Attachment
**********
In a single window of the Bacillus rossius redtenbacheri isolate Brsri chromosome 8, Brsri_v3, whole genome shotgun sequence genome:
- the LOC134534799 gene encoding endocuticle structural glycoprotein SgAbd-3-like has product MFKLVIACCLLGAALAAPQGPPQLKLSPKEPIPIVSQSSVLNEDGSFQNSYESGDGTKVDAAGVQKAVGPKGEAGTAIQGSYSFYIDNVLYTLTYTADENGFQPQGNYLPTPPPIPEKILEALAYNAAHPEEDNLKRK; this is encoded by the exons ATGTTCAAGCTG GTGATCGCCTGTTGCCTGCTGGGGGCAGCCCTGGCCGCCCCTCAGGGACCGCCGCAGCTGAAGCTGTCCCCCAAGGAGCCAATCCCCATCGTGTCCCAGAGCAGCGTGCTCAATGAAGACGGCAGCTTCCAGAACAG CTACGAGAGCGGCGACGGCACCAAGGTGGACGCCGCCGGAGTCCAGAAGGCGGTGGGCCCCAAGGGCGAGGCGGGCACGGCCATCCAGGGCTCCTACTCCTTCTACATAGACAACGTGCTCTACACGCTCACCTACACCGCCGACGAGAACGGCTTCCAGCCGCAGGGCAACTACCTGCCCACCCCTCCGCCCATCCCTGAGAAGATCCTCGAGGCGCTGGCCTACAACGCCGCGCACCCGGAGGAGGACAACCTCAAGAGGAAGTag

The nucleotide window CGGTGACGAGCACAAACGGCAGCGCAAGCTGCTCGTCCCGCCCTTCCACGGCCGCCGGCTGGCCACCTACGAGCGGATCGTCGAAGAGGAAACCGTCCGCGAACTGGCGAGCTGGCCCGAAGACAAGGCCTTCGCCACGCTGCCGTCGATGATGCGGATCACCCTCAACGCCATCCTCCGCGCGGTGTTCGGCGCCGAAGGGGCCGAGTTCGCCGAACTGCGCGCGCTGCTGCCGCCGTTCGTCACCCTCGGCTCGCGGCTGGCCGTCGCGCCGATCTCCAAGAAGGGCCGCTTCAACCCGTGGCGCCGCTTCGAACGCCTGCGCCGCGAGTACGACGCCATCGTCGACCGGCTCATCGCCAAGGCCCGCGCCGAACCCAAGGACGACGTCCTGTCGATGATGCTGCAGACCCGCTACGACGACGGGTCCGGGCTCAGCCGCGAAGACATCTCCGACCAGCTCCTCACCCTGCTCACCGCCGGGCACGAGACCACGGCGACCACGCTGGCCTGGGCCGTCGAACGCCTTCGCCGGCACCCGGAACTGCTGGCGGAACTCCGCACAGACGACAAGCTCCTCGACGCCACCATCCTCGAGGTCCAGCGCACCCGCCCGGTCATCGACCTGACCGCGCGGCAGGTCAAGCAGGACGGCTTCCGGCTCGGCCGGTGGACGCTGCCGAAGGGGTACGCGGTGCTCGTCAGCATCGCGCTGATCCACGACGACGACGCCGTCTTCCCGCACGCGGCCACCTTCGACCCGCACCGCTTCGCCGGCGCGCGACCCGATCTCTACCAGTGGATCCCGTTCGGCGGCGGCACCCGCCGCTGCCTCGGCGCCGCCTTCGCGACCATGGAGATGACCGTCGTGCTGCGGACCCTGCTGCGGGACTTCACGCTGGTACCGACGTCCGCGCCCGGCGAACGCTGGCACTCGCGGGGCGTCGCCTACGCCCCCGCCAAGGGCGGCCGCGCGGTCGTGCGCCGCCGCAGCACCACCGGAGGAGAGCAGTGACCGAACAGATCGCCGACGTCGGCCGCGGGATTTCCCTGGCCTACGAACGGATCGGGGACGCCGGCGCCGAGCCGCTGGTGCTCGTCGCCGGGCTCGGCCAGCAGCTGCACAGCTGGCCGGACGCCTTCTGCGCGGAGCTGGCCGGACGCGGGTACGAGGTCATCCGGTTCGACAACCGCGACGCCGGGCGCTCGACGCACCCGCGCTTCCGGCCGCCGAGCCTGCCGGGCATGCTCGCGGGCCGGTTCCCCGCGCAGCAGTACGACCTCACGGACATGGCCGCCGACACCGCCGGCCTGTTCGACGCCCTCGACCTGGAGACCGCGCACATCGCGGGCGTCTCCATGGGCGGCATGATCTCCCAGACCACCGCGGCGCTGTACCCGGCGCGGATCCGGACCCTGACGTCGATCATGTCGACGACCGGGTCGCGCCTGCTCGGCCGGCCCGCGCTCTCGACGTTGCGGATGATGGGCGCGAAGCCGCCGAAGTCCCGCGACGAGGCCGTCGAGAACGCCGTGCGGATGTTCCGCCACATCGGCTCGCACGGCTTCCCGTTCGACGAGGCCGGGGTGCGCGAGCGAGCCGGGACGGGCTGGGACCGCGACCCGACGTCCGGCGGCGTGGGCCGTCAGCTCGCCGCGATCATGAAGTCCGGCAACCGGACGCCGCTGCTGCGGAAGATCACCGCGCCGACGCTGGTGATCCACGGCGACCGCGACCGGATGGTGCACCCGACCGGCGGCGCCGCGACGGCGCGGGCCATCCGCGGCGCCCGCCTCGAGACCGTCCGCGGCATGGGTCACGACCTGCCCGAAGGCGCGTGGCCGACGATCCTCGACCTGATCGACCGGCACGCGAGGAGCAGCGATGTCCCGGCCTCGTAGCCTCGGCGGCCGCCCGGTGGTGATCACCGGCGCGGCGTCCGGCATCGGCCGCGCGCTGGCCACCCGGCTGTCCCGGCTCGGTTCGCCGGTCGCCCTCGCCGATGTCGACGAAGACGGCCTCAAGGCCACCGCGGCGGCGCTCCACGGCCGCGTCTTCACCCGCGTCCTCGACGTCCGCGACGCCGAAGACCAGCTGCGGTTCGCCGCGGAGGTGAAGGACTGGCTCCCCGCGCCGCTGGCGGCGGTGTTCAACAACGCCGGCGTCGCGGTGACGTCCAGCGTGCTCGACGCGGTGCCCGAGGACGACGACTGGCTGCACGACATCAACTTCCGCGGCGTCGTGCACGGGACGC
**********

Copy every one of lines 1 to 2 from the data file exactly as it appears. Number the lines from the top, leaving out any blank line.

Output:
In a single window of the Bacillus rossius redtenbacheri isolate Brsri chromosome 8, Brsri_v3, whole genome shotgun sequence genome:
- the LOC134534799 gene encoding endocuticle structural glycoprotein SgAbd-3-like has product MFKLVIACCLLGAALAAPQGPPQLKLSPKEPIPIVSQSSVLNEDGSFQNSYESGDGTKVDAAGVQKAVGPKGEAGTAIQGSYSFYIDNVLYTLTYTADENGFQPQGNYLPTPPPIPEKILEALAYNAAHPEEDNLKRK; this is encoded by the exons ATGTTCAAGCTG GTGATCGCCTGTTGCCTGCTGGGGGCAGCCCTGGCCGCCCCTCAGGGACCGCCGCAGCTGAAGCTGTCCCCCAAGGAGCCAATCCCCATCGTGTCCCAGAGCAGCGTGCTCAATGAAGACGGCAGCTTCCAGAACAG CTACGAGAGCGGCGACGGCACCAAGGTGGACGCCGCCGGAGTCCAGAAGGCGGTGGGCCCCAAGGGCGAGGCGGGCACGGCCATCCAGGGCTCCTACTCCTTCTACATAGACAACGTGCTCTACACGCTCACCTACACCGCCGACGAGAACGGCTTCCAGCCGCAGGGCAACTACCTGCCCACCCCTCCGCCCATCCCTGAGAAGATCCTCGAGGCGCTGGCCTACAACGCCGCGCACCCGGAGGAGGACAACCTCAAGAGGAAGTag